Latin name

Cephalopholis miniata

Other names

Coral hind, coral rock cod, coral cod, coral trout, round-tailed trout, vermillion seabass


Body elongate, massive, slightly compressed at the sides, covered on the sides with ctenoid scales. Body length less than head length, 2.6-3.0 times the standard body length (in individuals 10 to 30 cm long). Head length 2.4-2.6 times the standard body length. Interorbital space flat or slightly convex. The premaxilla is rounded with serrated edges, the lower edge is fleshy. Upper edge of gill cover strongly convex. The upper jaw is covered with scales, the tip reaching or slightly exceeding the vertical line passing through the posterior eye margin. There are 7-9 on the upper part of the first gill arch and 14-16 on the lower part. There are 47-56 scales on the lateral line. There are 94-114 rows of scales along the lateral line, scales on the sides of the body without additional scales.

Features of fish fins

The dorsal fin has 9 hard and 14-16 soft rays; the membranes between the hard rays are truncated. The anal fin has 3 hard and 9 (rarely 8) soft rays. The edge of the fin is rounded. Pectoral fins have 17-18 soft rays. The pelvic fins are shorter than the pectoral fins, their ends do not reach the anus. The caudal fin is rounded.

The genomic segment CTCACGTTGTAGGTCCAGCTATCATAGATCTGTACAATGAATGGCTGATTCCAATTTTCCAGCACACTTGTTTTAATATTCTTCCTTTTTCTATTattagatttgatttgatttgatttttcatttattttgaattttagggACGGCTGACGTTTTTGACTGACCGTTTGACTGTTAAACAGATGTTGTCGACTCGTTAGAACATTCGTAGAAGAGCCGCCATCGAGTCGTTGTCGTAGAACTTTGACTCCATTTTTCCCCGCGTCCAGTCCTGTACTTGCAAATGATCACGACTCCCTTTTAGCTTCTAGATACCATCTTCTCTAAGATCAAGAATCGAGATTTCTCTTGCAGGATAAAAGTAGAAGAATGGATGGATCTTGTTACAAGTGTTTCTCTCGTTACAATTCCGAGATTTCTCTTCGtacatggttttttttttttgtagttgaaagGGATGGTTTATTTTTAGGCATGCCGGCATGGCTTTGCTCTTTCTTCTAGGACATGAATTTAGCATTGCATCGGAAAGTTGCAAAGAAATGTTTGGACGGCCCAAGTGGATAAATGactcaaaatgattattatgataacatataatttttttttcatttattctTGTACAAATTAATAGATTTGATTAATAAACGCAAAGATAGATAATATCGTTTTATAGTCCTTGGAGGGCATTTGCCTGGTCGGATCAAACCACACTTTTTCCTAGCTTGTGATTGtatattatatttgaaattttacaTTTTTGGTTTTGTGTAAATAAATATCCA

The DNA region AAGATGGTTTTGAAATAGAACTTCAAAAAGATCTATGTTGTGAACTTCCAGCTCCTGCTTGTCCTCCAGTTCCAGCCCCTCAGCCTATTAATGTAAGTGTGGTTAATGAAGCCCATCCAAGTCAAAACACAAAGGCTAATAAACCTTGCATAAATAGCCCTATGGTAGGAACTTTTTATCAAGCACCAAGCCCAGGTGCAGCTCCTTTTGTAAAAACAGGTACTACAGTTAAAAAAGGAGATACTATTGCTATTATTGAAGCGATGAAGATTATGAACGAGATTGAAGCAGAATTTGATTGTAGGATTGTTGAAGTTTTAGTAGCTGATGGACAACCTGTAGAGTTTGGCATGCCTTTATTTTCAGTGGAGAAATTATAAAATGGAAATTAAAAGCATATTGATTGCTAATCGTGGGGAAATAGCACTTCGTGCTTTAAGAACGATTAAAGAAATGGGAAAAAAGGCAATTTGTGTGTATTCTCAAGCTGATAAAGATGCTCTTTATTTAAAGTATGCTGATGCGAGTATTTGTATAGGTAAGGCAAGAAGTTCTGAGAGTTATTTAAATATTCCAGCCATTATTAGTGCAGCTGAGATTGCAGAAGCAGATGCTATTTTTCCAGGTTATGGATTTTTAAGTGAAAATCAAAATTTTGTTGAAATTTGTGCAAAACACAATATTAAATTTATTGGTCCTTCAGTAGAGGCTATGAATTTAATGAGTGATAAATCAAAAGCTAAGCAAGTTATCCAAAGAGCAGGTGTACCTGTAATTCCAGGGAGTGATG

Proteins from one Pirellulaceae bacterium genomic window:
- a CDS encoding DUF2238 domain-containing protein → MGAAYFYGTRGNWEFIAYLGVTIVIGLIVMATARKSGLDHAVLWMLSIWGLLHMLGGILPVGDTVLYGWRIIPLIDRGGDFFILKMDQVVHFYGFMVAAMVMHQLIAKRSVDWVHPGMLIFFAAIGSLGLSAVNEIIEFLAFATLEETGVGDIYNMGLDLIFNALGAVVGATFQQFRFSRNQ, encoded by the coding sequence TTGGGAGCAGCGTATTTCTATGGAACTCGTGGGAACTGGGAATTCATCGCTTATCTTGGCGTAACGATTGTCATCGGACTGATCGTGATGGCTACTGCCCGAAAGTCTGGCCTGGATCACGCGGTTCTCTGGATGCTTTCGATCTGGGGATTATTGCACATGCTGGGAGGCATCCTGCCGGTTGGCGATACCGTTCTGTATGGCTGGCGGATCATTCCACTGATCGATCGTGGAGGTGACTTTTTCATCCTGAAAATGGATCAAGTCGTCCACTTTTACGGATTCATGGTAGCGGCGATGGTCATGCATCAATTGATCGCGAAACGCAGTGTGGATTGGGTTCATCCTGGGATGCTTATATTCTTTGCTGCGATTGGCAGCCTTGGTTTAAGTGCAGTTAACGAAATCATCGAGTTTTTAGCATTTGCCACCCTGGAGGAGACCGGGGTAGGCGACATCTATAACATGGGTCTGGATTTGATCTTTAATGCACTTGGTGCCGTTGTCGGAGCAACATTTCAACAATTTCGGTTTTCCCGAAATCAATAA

Fish colouring

Body and head orange-red to reddish-brown, covered with small (usually with dark edges) pale blue-grey or light blue spots, smaller than the diameter of the eye. Sometimes irregular oblique pale stripes run down the sides of the body. The pectoral fins are orange-yellow distally. The soft parts of the dorsal, caudal and anal fins often have a narrow blue border and a blackish line in front of it. Pelvic fins are orange-red with a dark bluish grey distal edge. Juveniles are orange or yellow with pale blue spots, smaller than adults.


Widespread in the Indo-Pacific from South Africa to the Red Sea and east to the Line Islands; north to Japan and south to Australia. Occurs off most islands in the Indian Ocean and western Pacific. Absent from the Gulf of Oman and Persian Gulf.


Marine benthopelagic fishes. They live in the clear waters of coral reefs at depths of one to 120 metres, and are more likely to be found in open water than in sheltered bays and lagoons. 


The maximum body length is 50 centimetres.


They form small groups consisting of a dominant male and a harem of 2-12 females. The group occupies an area of up to 475 m². They do not migrate.

Food and feeding habits

Feeds mainly in the early morning and midday hours. Diet consists of small fish (mainly of the genus Pseudanthias) and crustaceans. Prey is ambushed. 


Protogynous hermaphrodites.


Commercial Fisheries Objective.

Relationship with a person

Used in aquariums.

Phylum Chordata
Class Actinopterygii
Squad Perciformes
Family Serranidae
Genus Cephalopholis
Species C. miniata
Conservation status Least Concern
Habitat Pelagic
Life span, years No information
Maximum body weight, kg No information
Maximum length, cm 50
Sailing speed, m/s No information
Threat to people Edible
Way of eating Predator

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